Two weeks ago, Obama was “Obambi”--a guy so innocent he’d struggle to cross a major intersection, much less survive a match-up against the GOP. Then Obambi opted out of the public financing system and stiff-armed McCain on some town-hall meetings, and all of a sudden he was Lee Atwater. The Washington Post’s David Broder wondered whether Obama’s “motives will be accepted by the voters who are only now starting to figure out what makes him tick.” Within a week, Time’s Mark Halperin--whose CW-setting powers rival Broder’s in his prime--observed that Obama was looking “more like an ordinary politician than an inspiring leader,” thanks in part to his campaign-finance decision and some rightward shading on policy. Perhaps more tellingly, McCain abruptly made the contrast between his honor and Obama’s cynicism the central theme of his campaign. “For John McCain, country first is how he has lived his life,” read a “memo” released by strategist Steve Schmidt last Thursday. “We have seen Barack Obama forced to choose between principle and the interests of himself and his party. He has always chosen the latter.”
So, there it is: What “serial exaggerator” was to Al Gore, and “wind-surfing flip-flopper” was to John Kerry, so will “shameless opportunist” be to Barack Obama. To highlight the point for the non-discriminating and the mentally obtuse, the GOP even hauled out its chief meme-smith, Karl Rove, to pronounce it thus. To which the proper response for an Obama supporter should be: Right on! John McCain may win the contest over “who is willing to put principle above personal ambition and self-interest,” as Rove wrote in last Thursday’s Wall Street Journal. But that contest will have very little to do with who wins this fall’s election.
The easiest way to see this is to consider one of the most persistent poll results of the campaign so far: The percentage of voters who identify themselves as Democrats is eight to 15 points higher than the percentage who identify as Republicans. Even if the GOP were to somehow convince Americans that Obama was typical, they would have to paint McCain as phenomenally atypical to overcome this disadvantage. (An eight-to-15 point deficit in party ID means you have to clean up among independents.)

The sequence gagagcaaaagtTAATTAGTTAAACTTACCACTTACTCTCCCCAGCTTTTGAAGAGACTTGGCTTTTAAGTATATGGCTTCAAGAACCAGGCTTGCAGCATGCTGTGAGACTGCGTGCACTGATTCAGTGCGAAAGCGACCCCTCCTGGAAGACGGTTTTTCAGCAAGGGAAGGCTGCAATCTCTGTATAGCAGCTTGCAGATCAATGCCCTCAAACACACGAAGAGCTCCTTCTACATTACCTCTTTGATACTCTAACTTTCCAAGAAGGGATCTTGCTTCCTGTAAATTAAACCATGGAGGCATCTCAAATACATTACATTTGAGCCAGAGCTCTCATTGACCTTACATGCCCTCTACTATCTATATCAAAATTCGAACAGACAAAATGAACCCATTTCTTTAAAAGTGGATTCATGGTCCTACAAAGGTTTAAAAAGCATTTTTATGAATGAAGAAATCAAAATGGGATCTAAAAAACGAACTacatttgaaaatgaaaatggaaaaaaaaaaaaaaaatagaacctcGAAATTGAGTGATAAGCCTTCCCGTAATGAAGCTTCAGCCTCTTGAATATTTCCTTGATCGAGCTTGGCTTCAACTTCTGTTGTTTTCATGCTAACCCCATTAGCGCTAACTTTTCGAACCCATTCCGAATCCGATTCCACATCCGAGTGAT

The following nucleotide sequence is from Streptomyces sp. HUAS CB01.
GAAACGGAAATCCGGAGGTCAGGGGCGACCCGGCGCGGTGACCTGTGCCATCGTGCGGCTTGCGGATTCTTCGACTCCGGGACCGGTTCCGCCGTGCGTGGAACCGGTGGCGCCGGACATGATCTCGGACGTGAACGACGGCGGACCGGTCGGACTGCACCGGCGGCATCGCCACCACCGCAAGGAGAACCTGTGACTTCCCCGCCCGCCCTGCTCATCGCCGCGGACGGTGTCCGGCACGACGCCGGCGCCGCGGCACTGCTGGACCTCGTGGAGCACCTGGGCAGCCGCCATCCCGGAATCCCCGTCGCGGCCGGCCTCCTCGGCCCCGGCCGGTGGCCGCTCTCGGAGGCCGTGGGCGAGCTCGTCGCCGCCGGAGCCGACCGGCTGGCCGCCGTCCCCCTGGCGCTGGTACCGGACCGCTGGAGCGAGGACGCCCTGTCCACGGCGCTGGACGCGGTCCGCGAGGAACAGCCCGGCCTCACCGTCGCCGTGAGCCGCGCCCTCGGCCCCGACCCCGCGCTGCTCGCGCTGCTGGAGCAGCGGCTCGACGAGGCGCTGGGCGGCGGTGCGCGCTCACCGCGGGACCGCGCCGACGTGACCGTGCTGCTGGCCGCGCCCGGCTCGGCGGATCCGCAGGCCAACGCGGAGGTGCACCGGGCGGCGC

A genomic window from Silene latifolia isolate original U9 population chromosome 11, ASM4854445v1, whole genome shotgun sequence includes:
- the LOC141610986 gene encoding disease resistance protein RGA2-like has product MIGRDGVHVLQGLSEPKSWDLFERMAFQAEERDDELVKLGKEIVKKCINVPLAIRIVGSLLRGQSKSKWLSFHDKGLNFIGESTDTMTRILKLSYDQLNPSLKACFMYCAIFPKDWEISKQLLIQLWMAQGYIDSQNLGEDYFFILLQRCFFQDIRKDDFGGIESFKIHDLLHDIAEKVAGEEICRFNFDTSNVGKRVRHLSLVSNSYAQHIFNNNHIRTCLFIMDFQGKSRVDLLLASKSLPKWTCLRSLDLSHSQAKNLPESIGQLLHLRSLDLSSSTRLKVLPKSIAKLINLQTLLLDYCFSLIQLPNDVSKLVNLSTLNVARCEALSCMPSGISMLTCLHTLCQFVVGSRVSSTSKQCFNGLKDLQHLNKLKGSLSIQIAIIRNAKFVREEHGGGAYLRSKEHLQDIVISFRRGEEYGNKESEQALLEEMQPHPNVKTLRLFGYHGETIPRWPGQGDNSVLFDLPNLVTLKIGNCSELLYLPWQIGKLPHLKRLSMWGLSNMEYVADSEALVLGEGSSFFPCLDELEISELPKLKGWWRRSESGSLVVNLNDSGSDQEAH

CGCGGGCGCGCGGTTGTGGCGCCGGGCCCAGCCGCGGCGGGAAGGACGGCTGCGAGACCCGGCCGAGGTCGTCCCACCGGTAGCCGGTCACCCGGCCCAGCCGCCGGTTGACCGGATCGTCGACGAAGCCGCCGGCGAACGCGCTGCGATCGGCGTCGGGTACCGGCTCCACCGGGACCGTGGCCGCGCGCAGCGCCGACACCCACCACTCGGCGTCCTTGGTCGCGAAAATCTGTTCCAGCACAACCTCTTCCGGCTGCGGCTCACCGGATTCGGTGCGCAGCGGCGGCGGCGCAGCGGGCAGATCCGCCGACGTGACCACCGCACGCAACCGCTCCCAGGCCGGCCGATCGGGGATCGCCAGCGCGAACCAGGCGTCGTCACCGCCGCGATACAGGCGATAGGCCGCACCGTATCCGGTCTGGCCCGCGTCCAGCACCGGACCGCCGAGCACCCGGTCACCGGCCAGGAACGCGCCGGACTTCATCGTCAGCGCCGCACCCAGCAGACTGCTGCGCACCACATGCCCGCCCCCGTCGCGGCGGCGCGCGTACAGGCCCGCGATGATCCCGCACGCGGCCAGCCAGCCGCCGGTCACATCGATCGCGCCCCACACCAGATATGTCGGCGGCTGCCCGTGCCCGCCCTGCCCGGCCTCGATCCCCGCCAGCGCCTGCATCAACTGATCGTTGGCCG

The current polling dynamic already reflects this challenge. McCain has spent the last week and a half highlighting Obama’s profound typicalness. During the same time, Obama has maintained or built on his five-plus point lead in national polls and gained ground in several key states. What we’re seeing, I suspect, is that the effect of Obama consolidating Democrats completely swamps McCain’s assault on his character.
But, of course, it’s highly unlikely that McCain will succeed at making Obama look typical or himself especially atypical. For one thing, Obama is young and black and exceptionally thoughtful and eloquent. He could spend every day between now and the election executing plays from the “typical pol” playbook (not a very interesting read, I assure you) and still look far from typical on November 4.
Likewise, it’s going to be exceedingly difficult for McCain to fend off the taint of typicalness himself. Obama will in all likelihood spend ungodly sums of money to soak him in it. And, to this point, McCain has made the job remarkably easy. McCain has spent much of the last few months moving rightward on issues like tax cuts, immigration, and energy, which is a double-whammy of typicality. First, it moves McCain closer to the party’s ideological mainstream. Second, it requires a decent-amount of flip-flopping--a chronic typical-pol maneuver.
To believe McCain can nonetheless get away with labeling his opponent a typical pol without having the charge boomerang on him reflects a gross misunderstanding of campaign journalism. The political press corps will gladly recite McCain’s typical-pol indictment of Obama. But, each time they do, they’ll feel obliged to catalogue McCain’s own offenses in this regard. In fact, this is already happening. An AP analysis condemning Obama’s public financing opt-out devoted almost as much time bemoaning McCain’s breaks with principle as Obama’s. This Monday, The Washington Post ran an article headlined “GOP Sharpens Attacks on Obama: Allies of McCain Casting Democratic Candidate as Unprincipled, Opportunistic.” The piece laid out the contours of McCain’s typical-pol strategy, then concluded: “Targeting a politician's character flaws is a time-tested strategy, but it is a complicated argument for McCain, who has also shifted his positions in the course of the campaign.”